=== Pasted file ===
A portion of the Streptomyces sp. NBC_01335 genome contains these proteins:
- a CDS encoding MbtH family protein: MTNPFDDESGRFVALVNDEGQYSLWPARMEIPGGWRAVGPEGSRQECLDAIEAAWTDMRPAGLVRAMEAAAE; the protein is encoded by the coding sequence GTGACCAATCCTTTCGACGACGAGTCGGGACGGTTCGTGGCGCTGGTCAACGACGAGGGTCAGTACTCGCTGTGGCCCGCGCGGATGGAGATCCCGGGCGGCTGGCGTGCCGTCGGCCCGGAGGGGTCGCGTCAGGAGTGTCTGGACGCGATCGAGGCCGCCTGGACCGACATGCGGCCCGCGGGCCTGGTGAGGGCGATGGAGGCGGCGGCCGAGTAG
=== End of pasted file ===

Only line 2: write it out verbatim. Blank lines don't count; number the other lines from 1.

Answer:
- a CDS encoding MbtH family protein: MTNPFDDESGRFVALVNDEGQYSLWPARMEIPGGWRAVGPEGSRQECLDAIEAAWTDMRPAGLVRAMEAAAE; the protein is encoded by the coding sequence GTGACCAATCCTTTCGACGACGAGTCGGGACGGTTCGTGGCGCTGGTCAACGACGAGGGTCAGTACTCGCTGTGGCCCGCGCGGATGGAGATCCCGGGCGGCTGGCGTGCCGTCGGCCCGGAGGGGTCGCGTCAGGAGTGTCTGGACGCGATCGAGGCCGCCTGGACCGACATGCGGCCCGCGGGCCTGGTGAGGGCGATGGAGGCGGCGGCCGAGTAG